Searching for a better focus on Virginia
- November 23, 2009
When I was growing up in Georgia, the church that my family attended provided an apartment for foreign missionaries who were on leave. I got to know many of the children of these missionaries and through them learned the meaning of “culture shock.”
These kids weren’t jolted by the culture they had found living in Nigeria or Indonesia, Instead, they were taken aback by changes in American culture that had taken place since they left the United States. Their concept of life in the U.S. was like a family snapshot, a picture frozen in time that they carried with them in their life abroad.
We often don’t realize it, but many things change quickly in our country. Buildings are thrown up and torn down. Political winds shift. Tastes in fashion and music can turn on a dime. Many people who return to the U.S. after being away for only few years sometimes feel like they are adjusting to a foreign land.
But you don’t have to leave the country to have your long-held perceptions about your home state challenged. Virginia, for example, went from being a reliably “red” state to a “blue” state in the 2008 election. Now, only a year later, Republicans have a staged a dramatic comeback, sweeping the top three statewide offices in a landslide victory. Is Virginia red, blue or purple? The pundits are still scratching their heads.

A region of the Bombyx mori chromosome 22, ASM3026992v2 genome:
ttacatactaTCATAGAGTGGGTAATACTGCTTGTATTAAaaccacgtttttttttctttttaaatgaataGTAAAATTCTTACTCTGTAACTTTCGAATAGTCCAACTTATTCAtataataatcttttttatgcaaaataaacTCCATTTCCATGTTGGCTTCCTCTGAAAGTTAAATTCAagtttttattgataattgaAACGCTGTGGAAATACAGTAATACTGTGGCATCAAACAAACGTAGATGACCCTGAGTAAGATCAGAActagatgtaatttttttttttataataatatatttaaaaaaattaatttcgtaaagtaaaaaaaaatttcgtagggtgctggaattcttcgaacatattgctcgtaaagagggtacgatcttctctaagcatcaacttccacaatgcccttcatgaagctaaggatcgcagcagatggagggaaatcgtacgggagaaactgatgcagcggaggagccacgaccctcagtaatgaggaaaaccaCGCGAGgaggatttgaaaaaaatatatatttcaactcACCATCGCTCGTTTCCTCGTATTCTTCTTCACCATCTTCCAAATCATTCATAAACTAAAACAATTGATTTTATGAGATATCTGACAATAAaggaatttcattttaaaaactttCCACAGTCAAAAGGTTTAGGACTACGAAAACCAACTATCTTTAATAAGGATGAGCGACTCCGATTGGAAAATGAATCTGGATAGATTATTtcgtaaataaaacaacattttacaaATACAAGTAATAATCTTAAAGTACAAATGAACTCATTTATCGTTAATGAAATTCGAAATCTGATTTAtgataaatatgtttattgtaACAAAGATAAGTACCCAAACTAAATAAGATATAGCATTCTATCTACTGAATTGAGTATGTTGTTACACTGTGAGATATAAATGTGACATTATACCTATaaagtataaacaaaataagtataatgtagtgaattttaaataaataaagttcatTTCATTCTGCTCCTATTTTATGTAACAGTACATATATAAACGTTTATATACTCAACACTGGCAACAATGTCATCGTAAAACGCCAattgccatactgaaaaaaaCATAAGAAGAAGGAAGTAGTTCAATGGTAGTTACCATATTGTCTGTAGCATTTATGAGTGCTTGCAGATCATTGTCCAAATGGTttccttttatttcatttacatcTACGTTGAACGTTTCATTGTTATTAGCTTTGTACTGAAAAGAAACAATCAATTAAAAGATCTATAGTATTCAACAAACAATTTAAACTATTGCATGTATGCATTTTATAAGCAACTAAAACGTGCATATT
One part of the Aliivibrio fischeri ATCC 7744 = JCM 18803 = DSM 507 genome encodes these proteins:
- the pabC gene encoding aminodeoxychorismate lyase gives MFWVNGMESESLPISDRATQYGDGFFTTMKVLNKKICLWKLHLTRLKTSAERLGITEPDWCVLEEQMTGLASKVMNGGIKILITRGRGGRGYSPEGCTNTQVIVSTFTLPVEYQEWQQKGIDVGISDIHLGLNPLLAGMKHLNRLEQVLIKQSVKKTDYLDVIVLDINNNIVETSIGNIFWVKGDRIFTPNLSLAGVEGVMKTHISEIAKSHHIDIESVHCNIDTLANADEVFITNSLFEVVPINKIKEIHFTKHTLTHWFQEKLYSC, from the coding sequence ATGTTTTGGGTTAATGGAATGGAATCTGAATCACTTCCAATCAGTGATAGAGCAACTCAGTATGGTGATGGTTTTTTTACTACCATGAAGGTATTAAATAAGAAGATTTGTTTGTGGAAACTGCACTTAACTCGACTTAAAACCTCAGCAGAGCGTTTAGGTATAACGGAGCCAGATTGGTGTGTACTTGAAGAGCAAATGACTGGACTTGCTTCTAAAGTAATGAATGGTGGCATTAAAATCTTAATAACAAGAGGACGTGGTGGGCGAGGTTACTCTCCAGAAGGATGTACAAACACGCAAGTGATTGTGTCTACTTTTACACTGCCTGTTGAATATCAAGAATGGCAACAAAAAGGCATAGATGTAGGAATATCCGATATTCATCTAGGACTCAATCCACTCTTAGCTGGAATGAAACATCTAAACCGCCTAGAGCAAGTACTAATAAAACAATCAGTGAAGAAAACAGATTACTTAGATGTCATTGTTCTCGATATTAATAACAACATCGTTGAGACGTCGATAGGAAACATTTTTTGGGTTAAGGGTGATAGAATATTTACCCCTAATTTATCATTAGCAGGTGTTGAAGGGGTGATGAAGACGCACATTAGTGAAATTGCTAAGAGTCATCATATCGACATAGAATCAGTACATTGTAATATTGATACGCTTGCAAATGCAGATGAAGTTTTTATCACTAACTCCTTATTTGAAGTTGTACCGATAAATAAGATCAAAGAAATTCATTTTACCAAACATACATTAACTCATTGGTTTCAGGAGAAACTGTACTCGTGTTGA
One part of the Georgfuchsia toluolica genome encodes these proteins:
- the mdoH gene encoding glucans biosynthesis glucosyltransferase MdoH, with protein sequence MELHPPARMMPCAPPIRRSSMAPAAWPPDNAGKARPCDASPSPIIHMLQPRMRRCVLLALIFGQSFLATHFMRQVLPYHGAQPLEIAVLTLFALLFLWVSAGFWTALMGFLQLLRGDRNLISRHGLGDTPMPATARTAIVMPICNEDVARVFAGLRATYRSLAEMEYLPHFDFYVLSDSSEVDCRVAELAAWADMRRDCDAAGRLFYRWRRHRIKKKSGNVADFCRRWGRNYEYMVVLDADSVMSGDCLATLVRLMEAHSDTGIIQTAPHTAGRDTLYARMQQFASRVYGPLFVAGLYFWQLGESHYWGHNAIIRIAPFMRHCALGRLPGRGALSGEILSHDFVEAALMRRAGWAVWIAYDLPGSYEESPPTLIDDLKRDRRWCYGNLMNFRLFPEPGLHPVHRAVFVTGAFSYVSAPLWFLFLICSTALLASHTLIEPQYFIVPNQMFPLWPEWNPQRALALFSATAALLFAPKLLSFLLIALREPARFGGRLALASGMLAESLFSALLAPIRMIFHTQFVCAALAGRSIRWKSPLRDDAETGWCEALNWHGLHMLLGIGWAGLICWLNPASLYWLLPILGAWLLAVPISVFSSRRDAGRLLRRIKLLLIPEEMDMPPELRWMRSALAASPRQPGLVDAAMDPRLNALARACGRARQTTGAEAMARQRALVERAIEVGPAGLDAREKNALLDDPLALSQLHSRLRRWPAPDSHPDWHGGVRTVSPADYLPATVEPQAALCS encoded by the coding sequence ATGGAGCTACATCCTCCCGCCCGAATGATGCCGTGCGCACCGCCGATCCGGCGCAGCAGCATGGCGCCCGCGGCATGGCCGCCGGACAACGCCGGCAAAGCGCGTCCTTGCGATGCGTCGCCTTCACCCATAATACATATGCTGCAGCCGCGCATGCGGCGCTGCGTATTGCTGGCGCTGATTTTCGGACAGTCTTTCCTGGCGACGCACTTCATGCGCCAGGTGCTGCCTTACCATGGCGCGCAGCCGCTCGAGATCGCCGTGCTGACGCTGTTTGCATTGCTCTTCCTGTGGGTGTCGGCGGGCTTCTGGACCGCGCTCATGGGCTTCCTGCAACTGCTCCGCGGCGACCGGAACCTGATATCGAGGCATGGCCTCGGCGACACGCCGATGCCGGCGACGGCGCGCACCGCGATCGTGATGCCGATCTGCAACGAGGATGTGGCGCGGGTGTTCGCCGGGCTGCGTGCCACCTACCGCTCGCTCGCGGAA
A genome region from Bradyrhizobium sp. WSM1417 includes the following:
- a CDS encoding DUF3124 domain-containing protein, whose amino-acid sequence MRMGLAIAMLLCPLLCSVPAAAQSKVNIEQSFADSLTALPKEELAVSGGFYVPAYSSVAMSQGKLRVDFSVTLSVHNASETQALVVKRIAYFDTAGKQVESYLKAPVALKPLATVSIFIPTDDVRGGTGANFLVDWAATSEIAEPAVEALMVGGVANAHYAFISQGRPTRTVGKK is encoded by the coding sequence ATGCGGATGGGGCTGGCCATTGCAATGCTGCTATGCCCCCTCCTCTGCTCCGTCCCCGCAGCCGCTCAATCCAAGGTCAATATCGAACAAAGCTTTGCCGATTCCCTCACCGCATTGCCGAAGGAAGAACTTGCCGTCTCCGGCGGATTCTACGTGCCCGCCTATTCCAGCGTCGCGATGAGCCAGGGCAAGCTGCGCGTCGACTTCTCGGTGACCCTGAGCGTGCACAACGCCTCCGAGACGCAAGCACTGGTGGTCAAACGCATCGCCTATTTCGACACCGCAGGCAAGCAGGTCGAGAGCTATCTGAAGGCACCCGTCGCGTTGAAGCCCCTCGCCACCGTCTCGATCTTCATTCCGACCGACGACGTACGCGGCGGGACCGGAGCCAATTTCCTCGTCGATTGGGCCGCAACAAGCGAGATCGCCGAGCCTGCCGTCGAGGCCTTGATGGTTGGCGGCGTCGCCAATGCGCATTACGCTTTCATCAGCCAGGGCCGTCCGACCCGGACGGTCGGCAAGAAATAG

Meanwhile, Republican Bob McDonnell will become the third governor in a row, (and the fourth of the last five governors) who is not a Virginia native. At one time, that might be a cause for concern in a state that is notoriously proud of its native sons. But the trend illustrates how many people have moved to this state (many times from foreign lands) and have become welcome participants in its affairs.
Change in Virginia is so swift that people living in one region have difficulty keeping up with what is happening in another area. At a banquet last weekend, for example, members of the 2009 class of LEAD Virginia talked about how much they had learned and their previously held views had changed since April.
LEAD Virginia is a statewide leadership development program, In the past eight months, its participants have looked at historic preservation in Richmond, discussed uranium mining in Southern Virginia, eaten lunch on a Navy ship in Hampton Roads and attended a play at the Barter Theatre in Southwest Virginia. In their travels, they have come to realize why the Port of Virginia is important to the Shenandoah Valley and why traffic congestion in Northern Virginia could affect the economy of the entire state.
They understand that the true picture of Virginia is an ever-changing video not a snapshot. That is a viewpoint that more of us need to adopt to avoid culture shock.